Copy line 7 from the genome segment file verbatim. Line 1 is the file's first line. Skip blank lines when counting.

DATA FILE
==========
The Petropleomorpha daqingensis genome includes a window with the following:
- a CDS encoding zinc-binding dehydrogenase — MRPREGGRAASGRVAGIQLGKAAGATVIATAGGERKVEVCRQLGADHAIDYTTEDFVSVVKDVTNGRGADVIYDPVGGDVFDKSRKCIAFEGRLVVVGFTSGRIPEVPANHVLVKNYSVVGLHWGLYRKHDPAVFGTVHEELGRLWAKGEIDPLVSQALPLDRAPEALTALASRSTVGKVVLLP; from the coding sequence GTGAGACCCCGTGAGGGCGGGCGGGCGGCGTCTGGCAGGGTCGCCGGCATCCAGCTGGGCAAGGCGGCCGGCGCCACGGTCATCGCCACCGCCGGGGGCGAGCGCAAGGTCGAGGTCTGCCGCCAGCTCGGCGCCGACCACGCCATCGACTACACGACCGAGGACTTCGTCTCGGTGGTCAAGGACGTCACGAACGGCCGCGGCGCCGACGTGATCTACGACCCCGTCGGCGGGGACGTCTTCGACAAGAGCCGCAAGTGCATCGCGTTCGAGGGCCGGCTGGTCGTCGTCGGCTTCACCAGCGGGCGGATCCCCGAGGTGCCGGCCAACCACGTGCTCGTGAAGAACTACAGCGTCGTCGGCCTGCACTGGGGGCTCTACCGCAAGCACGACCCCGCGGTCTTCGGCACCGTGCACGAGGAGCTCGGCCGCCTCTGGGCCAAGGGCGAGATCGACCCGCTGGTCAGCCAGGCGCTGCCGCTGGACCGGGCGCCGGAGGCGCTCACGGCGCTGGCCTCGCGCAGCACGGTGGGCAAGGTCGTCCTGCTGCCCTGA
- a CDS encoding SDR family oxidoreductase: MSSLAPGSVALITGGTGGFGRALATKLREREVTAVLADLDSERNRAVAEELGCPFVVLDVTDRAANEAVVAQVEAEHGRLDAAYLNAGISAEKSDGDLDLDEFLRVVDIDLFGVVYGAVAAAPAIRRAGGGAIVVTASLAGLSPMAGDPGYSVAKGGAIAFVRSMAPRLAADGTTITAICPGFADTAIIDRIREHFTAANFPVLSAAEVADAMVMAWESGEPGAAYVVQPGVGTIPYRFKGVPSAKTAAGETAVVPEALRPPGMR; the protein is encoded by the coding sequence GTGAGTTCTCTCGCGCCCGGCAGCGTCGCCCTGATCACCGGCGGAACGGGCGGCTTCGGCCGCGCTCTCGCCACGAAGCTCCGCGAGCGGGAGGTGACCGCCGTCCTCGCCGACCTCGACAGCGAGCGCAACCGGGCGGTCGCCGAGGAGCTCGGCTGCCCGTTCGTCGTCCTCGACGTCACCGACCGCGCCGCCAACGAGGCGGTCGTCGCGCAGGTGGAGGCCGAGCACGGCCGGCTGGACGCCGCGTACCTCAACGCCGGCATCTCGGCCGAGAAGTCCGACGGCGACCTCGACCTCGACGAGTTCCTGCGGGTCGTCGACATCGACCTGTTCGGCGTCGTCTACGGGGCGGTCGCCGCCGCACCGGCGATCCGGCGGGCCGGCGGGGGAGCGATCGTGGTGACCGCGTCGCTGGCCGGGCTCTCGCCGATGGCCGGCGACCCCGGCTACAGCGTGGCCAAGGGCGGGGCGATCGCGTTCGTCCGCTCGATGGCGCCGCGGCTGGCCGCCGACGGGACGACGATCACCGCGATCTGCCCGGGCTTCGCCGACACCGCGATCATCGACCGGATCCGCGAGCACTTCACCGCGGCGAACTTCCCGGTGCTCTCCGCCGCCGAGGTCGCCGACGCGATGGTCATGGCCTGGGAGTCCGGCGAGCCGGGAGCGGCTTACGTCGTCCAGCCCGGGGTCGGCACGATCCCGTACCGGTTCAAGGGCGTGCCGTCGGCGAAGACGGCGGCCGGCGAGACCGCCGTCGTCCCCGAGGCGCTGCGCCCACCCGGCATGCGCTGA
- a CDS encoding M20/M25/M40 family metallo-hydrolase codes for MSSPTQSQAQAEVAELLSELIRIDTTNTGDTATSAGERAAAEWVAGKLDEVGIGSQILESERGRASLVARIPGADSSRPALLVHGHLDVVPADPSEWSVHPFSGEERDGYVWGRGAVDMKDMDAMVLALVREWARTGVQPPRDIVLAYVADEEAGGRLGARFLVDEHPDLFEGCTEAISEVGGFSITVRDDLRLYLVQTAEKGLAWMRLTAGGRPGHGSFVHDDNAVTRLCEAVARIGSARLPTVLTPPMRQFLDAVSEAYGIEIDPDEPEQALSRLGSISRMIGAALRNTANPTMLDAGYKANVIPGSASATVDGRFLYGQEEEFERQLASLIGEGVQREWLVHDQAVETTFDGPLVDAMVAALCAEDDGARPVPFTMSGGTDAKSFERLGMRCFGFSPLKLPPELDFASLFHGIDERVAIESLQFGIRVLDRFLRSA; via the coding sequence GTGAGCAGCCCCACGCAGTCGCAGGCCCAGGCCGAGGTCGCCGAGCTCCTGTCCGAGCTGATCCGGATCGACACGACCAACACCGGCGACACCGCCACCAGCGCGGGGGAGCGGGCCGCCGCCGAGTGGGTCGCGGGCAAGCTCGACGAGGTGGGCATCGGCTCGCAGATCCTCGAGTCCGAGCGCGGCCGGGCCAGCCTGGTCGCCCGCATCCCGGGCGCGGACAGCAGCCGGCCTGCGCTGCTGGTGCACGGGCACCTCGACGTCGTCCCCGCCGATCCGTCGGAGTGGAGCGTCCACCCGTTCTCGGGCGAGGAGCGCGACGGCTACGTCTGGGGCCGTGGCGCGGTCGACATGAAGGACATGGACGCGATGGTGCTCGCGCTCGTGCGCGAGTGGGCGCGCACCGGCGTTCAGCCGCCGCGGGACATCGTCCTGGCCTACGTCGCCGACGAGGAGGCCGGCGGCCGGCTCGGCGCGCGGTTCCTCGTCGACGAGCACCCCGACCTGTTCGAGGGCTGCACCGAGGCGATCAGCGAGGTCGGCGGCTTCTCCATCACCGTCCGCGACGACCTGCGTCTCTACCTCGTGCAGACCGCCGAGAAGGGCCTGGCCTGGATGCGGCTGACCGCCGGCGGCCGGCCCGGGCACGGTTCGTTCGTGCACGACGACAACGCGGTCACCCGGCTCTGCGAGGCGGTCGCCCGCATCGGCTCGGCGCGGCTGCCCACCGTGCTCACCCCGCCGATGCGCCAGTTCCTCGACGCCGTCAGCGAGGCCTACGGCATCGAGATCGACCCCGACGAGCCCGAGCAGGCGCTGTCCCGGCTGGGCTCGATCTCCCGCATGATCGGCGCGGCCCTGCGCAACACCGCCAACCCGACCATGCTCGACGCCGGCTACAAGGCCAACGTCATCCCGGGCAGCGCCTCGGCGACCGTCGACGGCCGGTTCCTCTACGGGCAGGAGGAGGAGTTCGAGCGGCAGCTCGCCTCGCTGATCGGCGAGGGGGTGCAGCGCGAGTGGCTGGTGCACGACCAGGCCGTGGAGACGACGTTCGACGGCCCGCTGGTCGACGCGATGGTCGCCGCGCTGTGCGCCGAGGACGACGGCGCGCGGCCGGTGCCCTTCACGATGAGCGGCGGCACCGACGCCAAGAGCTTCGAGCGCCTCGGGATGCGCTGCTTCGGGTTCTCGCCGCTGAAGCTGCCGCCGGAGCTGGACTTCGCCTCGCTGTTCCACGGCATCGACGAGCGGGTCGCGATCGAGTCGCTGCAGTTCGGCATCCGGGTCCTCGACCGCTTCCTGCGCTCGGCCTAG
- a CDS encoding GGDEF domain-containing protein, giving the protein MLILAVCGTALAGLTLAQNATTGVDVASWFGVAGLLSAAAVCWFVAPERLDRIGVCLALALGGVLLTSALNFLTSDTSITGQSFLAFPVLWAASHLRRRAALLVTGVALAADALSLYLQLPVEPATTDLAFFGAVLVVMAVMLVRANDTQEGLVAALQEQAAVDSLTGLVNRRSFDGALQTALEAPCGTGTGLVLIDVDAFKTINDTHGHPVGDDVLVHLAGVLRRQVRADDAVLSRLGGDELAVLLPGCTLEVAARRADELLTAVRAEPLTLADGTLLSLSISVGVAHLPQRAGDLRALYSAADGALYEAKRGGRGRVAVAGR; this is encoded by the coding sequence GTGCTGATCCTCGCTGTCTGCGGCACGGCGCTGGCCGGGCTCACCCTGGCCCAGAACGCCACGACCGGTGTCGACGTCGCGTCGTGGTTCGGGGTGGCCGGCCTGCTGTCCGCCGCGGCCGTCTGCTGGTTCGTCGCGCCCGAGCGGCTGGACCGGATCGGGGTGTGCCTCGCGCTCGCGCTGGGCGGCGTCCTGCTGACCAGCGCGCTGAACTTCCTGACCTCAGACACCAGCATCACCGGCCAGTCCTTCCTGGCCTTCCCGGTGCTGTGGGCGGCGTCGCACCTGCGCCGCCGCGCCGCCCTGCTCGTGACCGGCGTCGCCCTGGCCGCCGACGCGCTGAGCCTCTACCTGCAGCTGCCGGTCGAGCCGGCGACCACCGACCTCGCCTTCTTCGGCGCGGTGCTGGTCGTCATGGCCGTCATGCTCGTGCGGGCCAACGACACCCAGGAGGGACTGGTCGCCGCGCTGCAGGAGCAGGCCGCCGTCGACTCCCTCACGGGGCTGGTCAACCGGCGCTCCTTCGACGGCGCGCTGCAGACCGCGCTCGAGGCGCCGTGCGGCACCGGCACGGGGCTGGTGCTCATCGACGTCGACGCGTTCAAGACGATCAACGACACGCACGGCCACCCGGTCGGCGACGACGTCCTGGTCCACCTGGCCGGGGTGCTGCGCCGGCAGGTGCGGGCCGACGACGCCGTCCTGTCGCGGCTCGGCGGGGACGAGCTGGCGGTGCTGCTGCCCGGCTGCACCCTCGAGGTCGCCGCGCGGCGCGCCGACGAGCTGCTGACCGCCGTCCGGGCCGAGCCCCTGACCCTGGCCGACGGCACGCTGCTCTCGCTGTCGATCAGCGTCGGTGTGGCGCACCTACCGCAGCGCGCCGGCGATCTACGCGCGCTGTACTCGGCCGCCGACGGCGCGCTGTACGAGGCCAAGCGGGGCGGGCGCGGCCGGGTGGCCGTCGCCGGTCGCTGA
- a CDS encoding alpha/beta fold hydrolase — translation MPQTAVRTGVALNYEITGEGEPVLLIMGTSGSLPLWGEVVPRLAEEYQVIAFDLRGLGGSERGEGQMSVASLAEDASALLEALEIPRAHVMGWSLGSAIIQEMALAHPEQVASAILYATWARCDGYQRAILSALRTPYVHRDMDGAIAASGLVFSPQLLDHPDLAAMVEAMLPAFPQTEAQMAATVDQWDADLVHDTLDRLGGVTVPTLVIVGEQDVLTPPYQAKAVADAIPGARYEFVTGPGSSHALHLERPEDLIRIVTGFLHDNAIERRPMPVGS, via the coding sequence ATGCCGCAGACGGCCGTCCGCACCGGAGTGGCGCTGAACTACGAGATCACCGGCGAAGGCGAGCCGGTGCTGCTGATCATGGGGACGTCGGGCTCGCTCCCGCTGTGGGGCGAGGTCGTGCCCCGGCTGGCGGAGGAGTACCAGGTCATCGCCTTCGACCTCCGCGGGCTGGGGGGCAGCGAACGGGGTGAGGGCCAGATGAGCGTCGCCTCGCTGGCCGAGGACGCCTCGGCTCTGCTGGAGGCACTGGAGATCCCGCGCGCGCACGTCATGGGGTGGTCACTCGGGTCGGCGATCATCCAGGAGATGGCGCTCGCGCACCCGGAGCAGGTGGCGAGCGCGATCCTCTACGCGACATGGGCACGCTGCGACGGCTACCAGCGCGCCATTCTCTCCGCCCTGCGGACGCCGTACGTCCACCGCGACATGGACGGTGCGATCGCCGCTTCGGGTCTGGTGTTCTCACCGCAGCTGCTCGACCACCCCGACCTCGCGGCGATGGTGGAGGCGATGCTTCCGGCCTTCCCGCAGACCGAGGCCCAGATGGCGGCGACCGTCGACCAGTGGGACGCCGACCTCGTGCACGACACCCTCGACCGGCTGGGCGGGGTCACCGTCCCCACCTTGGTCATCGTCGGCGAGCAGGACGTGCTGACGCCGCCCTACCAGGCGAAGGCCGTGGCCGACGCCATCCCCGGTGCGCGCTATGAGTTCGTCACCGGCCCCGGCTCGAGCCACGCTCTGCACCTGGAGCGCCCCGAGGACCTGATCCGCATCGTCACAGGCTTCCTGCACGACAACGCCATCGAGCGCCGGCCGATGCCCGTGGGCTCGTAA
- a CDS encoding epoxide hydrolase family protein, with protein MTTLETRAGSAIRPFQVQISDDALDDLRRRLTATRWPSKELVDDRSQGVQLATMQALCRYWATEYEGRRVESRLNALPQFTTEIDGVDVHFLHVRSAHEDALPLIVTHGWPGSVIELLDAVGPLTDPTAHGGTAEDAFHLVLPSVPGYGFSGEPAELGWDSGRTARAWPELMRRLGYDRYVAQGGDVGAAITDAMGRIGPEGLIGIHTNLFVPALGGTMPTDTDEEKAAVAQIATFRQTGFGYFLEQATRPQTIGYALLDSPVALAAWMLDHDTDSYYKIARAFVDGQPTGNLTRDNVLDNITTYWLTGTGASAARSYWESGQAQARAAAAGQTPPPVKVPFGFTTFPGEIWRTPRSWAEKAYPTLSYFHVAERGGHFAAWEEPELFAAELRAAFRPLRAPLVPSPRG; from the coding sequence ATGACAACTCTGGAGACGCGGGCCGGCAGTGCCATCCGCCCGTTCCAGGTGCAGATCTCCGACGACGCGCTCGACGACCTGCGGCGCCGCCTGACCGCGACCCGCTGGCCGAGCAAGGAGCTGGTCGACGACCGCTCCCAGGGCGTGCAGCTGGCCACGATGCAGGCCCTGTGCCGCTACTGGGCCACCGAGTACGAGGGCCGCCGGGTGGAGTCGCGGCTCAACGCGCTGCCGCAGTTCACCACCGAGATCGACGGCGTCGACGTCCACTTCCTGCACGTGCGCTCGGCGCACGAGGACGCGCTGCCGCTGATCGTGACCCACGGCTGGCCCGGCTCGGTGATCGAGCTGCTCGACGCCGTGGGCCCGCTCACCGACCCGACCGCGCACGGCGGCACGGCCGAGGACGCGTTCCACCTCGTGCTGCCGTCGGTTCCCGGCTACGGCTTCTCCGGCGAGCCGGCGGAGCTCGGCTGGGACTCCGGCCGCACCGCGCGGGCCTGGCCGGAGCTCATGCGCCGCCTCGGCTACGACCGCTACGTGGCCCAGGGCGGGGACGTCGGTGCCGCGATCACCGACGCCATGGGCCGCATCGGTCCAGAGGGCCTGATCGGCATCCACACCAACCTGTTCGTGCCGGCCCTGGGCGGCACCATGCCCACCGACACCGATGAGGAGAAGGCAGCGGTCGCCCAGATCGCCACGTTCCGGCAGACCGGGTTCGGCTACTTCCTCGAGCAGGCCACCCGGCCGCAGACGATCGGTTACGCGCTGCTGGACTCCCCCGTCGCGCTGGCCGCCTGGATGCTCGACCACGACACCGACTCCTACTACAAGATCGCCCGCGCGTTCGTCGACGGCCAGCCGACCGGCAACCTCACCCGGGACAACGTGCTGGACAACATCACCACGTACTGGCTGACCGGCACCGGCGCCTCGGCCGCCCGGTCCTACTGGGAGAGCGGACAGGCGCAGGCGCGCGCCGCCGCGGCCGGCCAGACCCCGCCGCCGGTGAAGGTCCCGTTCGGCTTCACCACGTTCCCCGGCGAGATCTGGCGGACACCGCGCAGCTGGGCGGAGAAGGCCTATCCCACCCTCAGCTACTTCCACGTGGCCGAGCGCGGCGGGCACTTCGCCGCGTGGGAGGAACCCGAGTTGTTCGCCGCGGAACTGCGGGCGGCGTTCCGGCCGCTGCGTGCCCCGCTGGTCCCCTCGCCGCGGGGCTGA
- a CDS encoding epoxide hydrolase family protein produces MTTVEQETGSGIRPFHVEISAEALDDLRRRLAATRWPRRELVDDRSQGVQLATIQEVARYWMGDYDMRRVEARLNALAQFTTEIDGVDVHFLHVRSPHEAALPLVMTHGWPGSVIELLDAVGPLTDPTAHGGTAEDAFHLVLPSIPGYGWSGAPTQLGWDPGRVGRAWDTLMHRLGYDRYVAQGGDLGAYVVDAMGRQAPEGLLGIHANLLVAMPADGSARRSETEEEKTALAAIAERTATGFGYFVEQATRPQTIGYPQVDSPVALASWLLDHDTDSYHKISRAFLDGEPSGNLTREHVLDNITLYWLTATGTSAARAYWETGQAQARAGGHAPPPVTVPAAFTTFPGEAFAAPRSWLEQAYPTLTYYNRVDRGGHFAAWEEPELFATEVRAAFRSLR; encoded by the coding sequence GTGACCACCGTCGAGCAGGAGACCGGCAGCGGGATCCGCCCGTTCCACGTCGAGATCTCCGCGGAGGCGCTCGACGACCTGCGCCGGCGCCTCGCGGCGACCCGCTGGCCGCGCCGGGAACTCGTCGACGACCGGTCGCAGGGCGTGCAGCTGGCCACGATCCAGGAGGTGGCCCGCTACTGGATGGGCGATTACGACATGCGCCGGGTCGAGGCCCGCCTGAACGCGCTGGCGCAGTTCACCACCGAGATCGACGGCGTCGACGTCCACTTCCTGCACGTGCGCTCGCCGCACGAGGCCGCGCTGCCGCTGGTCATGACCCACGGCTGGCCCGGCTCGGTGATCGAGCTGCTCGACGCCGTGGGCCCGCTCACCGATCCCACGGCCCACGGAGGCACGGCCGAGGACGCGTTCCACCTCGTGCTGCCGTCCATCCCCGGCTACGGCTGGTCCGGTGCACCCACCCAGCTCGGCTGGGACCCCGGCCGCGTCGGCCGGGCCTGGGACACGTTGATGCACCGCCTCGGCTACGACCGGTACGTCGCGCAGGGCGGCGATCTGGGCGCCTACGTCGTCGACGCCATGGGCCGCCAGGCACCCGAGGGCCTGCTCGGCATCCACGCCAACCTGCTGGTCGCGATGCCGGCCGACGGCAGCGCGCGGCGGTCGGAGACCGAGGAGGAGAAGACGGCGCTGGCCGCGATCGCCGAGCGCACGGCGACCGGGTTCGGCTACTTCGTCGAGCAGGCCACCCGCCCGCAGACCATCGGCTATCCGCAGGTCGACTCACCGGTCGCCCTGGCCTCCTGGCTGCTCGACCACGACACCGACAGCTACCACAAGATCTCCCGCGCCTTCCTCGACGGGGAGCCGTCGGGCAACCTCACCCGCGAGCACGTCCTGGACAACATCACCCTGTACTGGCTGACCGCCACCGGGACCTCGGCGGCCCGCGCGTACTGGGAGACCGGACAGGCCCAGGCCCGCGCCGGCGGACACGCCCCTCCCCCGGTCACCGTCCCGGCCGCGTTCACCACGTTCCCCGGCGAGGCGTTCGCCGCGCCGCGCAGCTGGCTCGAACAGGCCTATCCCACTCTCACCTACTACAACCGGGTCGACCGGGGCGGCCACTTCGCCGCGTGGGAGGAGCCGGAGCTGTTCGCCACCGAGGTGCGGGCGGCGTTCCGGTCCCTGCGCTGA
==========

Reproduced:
- a CDS encoding epoxide hydrolase family protein, with protein MTTLETRAGSAIRPFQVQISDDALDDLRRRLTATRWPSKELVDDRSQGVQLATMQALCRYWATEYEGRRVESRLNALPQFTTEIDGVDVHFLHVRSAHEDALPLIVTHGWPGSVIELLDAVGPLTDPTAHGGTAEDAFHLVLPSVPGYGFSGEPAELGWDSGRTARAWPELMRRLGYDRYVAQGGDVGAAITDAMGRIGPEGLIGIHTNLFVPALGGTMPTDTDEEKAAVAQIATFRQTGFGYFLEQATRPQTIGYALLDSPVALAAWMLDHDTDSYYKIARAFVDGQPTGNLTRDNVLDNITTYWLTGTGASAARSYWESGQAQARAAAAGQTPPPVKVPFGFTTFPGEIWRTPRSWAEKAYPTLSYFHVAERGGHFAAWEEPELFAAELRAAFRPLRAPLVPSPRG; from the coding sequence ATGACAACTCTGGAGACGCGGGCCGGCAGTGCCATCCGCCCGTTCCAGGTGCAGATCTCCGACGACGCGCTCGACGACCTGCGGCGCCGCCTGACCGCGACCCGCTGGCCGAGCAAGGAGCTGGTCGACGACCGCTCCCAGGGCGTGCAGCTGGCCACGATGCAGGCCCTGTGCCGCTACTGGGCCACCGAGTACGAGGGCCGCCGGGTGGAGTCGCGGCTCAACGCGCTGCCGCAGTTCACCACCGAGATCGACGGCGTCGACGTCCACTTCCTGCACGTGCGCTCGGCGCACGAGGACGCGCTGCCGCTGATCGTGACCCACGGCTGGCCCGGCTCGGTGATCGAGCTGCTCGACGCCGTGGGCCCGCTCACCGACCCGACCGCGCACGGCGGCACGGCCGAGGACGCGTTCCACCTCGTGCTGCCGTCGGTTCCCGGCTACGGCTTCTCCGGCGAGCCGGCGGAGCTCGGCTGGGACTCCGGCCGCACCGCGCGGGCCTGGCCGGAGCTCATGCGCCGCCTCGGCTACGACCGCTACGTGGCCCAGGGCGGGGACGTCGGTGCCGCGATCACCGACGCCATGGGCCGCATCGGTCCAGAGGGCCTGATCGGCATCCACACCAACCTGTTCGTGCCGGCCCTGGGCGGCACCATGCCCACCGACACCGATGAGGAGAAGGCAGCGGTCGCCCAGATCGCCACGTTCCGGCAGACCGGGTTCGGCTACTTCCTCGAGCAGGCCACCCGGCCGCAGACGATCGGTTACGCGCTGCTGGACTCCCCCGTCGCGCTGGCCGCCTGGATGCTCGACCACGACACCGACTCCTACTACAAGATCGCCCGCGCGTTCGTCGACGGCCAGCCGACCGGCAACCTCACCCGGGACAACGTGCTGGACAACATCACCACGTACTGGCTGACCGGCACCGGCGCCTCGGCCGCCCGGTCCTACTGGGAGAGCGGACAGGCGCAGGCGCGCGCCGCCGCGGCCGGCCAGACCCCGCCGCCGGTGAAGGTCCCGTTCGGCTTCACCACGTTCCCCGGCGAGATCTGGCGGACACCGCGCAGCTGGGCGGAGAAGGCCTATCCCACCCTCAGCTACTTCCACGTGGCCGAGCGCGGCGGGCACTTCGCCGCGTGGGAGGAACCCGAGTTGTTCGCCGCGGAACTGCGGGCGGCGTTCCGGCCGCTGCGTGCCCCGCTGGTCCCCTCGCCGCGGGGCTGA